The working class don’t feel like they fit in middle-class jobs

People from working class backgrounds who are socially mobile and make it into middle class jobs are less likely to feel they fit into those jobs than those from middle class backgrounds.

This is according to some contemporary sociological research which suggests support for the view that lack of cultural capital not only hinders working class children in education, but this carries on into the workplace…

Cultural Capital effectively means that the middle class who get middle class jobs just feel like they fit – the subjective experience for them is more natural, and less stressful because there is more of a fit between their home lives and their working lives.

But for the socially mobile working classes, the differences between their home lives and new middle class working lives means they find work more challenging.

Research Methods

The researchers first sent out a survey to 161 participants in a variety of sectors – both private and public. The survey asked about their subjective perceptions of their class background and their levels of engagement at work. 20 respondents were then interviewed in more depth – 12 of whom were women with an average age of 47.

Findings

Some working class respondents talked of not feeling like they fitted in – and felt under pressure to change their working class mannerisms and habits – such as switching to drinking wine rather than beer at work social events.

One respondent reported that she was actually ridiculed for her accent by colleagues – one had put in a formal complaint about the way she spoke to clients as being ‘unprofessional’ – she just thought it was due to her working class speech codes (effectively).

Some also felt the need to conceal their background from their colleagues, resulting in them having less to say and engaging less.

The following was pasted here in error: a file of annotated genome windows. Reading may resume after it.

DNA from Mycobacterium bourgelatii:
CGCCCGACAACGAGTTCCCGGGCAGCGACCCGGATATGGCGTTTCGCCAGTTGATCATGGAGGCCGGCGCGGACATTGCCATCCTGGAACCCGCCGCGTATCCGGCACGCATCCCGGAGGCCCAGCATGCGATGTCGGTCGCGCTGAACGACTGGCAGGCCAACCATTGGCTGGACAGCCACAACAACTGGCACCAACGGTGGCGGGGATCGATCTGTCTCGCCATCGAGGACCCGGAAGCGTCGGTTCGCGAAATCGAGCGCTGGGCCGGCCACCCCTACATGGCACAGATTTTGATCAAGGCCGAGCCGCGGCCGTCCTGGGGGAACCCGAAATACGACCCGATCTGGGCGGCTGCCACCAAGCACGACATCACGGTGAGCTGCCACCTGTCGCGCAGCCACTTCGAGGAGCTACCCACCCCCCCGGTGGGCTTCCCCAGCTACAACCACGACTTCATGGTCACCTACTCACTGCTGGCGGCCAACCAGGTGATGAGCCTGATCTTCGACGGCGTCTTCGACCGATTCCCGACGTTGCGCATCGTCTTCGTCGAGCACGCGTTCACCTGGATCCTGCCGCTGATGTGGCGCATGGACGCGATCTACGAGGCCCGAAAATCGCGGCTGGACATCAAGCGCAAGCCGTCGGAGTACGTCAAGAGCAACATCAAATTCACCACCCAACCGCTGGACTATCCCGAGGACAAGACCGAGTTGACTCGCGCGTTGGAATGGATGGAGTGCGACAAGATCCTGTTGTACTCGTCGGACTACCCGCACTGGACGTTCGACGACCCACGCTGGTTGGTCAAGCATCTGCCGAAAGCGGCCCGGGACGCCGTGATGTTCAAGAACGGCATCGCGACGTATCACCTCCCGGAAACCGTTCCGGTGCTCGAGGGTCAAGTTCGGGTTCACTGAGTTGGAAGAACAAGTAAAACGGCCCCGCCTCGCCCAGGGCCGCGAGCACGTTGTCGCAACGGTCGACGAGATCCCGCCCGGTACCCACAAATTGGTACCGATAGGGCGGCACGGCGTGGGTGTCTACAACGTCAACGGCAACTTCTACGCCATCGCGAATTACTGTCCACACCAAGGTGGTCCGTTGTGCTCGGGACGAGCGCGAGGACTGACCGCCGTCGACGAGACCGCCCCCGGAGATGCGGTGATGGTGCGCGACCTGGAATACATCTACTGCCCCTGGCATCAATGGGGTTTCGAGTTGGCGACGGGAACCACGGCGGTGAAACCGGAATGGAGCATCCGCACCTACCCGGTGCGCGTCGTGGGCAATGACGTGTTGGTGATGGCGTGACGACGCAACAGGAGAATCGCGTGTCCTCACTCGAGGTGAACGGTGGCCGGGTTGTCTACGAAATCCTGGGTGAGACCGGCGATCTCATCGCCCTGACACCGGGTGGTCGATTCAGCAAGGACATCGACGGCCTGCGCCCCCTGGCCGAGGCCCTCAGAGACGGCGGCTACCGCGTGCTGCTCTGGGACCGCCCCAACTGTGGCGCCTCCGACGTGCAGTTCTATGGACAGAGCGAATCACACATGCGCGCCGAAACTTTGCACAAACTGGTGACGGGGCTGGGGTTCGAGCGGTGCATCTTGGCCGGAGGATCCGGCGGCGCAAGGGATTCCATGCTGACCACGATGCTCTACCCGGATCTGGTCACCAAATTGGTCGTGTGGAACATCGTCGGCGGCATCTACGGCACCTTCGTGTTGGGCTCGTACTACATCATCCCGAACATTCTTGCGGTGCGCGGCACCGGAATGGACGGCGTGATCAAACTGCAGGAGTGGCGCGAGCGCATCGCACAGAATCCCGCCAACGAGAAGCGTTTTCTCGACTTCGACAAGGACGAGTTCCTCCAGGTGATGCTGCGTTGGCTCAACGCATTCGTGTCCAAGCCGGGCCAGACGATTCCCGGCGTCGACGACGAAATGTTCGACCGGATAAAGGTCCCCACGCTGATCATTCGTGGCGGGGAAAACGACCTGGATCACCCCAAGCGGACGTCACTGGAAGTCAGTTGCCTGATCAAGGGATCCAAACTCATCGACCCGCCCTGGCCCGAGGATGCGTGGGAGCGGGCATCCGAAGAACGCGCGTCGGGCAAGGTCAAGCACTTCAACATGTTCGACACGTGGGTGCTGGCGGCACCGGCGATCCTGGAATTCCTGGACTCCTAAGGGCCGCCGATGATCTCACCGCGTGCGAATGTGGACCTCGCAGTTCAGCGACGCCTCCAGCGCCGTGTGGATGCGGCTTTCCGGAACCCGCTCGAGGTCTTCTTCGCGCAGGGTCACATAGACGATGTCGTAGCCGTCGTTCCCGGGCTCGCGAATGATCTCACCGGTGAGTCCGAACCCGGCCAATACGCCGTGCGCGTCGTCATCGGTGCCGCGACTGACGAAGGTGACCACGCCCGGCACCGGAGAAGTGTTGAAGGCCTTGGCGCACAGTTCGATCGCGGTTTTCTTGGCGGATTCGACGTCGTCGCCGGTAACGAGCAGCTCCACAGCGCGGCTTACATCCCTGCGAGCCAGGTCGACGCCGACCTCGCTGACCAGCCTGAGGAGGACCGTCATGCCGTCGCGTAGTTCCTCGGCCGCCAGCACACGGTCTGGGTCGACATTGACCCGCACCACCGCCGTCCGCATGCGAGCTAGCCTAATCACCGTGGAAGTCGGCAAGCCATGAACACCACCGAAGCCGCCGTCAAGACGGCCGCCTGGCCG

At home there is also less of an advantage to being socially mobile for the working class – their peers either aren’t interested in or don’t understand (the two are related) their jobs and so there is less to talk about there – essentially the working class are less able to ‘celebrate’ their social mobility because it means less to others in their home lives.

In contrast the middle classes moving into middle class job just felt ‘authentic’

When social mobility can work…

Some who were socially mobile felt they had learned new skills from the challenge and it had broadened them out as people and employees.

Finally, one crucial factor that made mobility work was the support of employers and colleagues, which is hardly surprising!

Find Out More

You can read the full details of this research here: A Bridge over Troubled Borders: Social Class and the Interplay between Work and Life, published in the Journal of Work, Employment and Society in February 2022.

You might also like this excellent summary article in The Conversation: The real life challenges of social mobility.

Media representations of social class

How are different social classes represented in the mainstream media? 

This post looks at how the monarchy, the wealthy, the middle classes, working classes and benefits claimaints (‘the underclass’) are represented, focusing mainly on British television and newspaper coverage.